John’s book, The Influence of Teachers, is currently available on Amazon.
I had an interesting conversation with Barnett Berry, the lead author of Teaching 2030, earlier this week. We covered the waterfront: how teaching has changed and is changing, whether schools of education were up the the challenges facing them, why so many teachers leave, and so on. You will have to wait for our PBS NewsHour piece — it’s in a quiz format, by the way — and the accompanying podcast to find out what the brilliant Mr. Berry believes, because right now I want to explore his final comment, over coffee after the cameras had been turned off.
“Teaching is a team sport,” he opined before rushing off to a meeting, leaving me wondering.
Is it? Who says so? And if it is, why are so many politicians and state governments rushing to support ways of measuring individual teachers?
And what’s a ‘team sport’ anyway?
Well, baseball is a team sport. We watched the Cardinals perform the near-impossible, and we saw that nearly everyone in a Cardinal uniform contributed to the team’s climb from 10.5 games out in late August to win the wild card spot on the last day of the season, upset two heavily favored teams to win the National League pennant and then overcome impossible odds to win the World Series. No one who saw it will forget Game Six, when the Cards were twice within one strike of losing it all to the Texas Rangers. Twice they rallied to tie, later winning on David Freese’s 11th inning walk-off home run. Freese won the series MVP award, but his teammates put him in the position to succeed.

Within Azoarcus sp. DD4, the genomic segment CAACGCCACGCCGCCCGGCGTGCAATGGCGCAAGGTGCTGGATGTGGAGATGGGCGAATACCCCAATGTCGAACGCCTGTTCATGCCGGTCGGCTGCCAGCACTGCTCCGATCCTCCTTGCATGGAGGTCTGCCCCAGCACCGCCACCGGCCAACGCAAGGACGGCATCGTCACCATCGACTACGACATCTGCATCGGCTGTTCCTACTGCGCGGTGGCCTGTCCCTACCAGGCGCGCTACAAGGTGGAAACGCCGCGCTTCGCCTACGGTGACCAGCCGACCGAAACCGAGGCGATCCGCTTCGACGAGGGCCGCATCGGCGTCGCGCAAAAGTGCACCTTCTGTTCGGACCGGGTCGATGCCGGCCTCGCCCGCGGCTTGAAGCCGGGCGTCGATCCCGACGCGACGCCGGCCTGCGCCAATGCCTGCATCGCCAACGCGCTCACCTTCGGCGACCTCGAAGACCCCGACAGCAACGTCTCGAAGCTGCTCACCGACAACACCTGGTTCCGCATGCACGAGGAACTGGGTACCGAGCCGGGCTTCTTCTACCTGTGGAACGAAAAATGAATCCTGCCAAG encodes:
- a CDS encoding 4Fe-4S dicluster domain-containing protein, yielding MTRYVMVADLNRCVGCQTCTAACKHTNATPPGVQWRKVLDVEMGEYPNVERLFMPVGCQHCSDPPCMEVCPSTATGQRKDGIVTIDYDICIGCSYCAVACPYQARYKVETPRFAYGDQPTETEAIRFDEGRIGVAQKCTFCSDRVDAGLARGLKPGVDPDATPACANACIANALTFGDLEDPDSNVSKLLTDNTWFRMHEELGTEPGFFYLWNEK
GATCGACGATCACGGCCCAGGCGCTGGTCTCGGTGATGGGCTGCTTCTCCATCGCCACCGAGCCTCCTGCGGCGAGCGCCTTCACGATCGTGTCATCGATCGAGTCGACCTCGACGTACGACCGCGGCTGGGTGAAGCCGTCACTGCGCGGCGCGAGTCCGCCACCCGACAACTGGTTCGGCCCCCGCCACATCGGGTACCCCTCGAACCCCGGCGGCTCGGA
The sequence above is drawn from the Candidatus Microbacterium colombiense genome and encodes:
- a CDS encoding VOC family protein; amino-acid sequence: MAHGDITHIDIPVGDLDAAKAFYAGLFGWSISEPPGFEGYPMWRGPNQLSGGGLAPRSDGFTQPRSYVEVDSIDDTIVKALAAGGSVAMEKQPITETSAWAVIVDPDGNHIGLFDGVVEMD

Case closed: Baseball is a team sport, but with individual statistics and individual honors.
Now, what about teaching? That’s a tougher argument for at least six reasons.
The “egg crate” architecture of most schools does not support the notion that teaching is a team sport: Individual classrooms resemble cartons, isolated from each other.
The typical school schedule does not support the notion that teaching is a team sport. Most American public school teachers spent almost all of their school time in their classrooms, which means they have very little time to work as a team.
The language of education does not support the notion. Occasionally a couple of teachers will ‘team teach,’ which implies that the rest of the staff is not team-teaching! That is, you are only on a team when you are actually working in the same classroom with another teacher.
Nor does the evaluation of teachers support the notion that teaching is a team sport. It’s all done on an individual basis, with the possible exception of few rating points being given for ‘contribution to the school environment’ or something like that. In my experience, when an administrator praises a teacher for being ‘a team player,’ he means that the teacher doesn’t make waves.
The governance of most schools contradicts the notion that teaching is a team sport. Often it’s ‘labor versus management,’ with teachers punching a time clock twice a day. That’s a far cry from the St. Louis Cardinals, where manager Tony LaRussa had such trust in Albert Pujols that he let him call a hit-and-run play on his own. LaRussa was in charge, but he occasionally deferred to his coaches and his players. He left a pitcher in the game, for instance, after consulting with the catcher, who told him the pitcher had another inning in him (turned out to be wrong, but that’s not the point).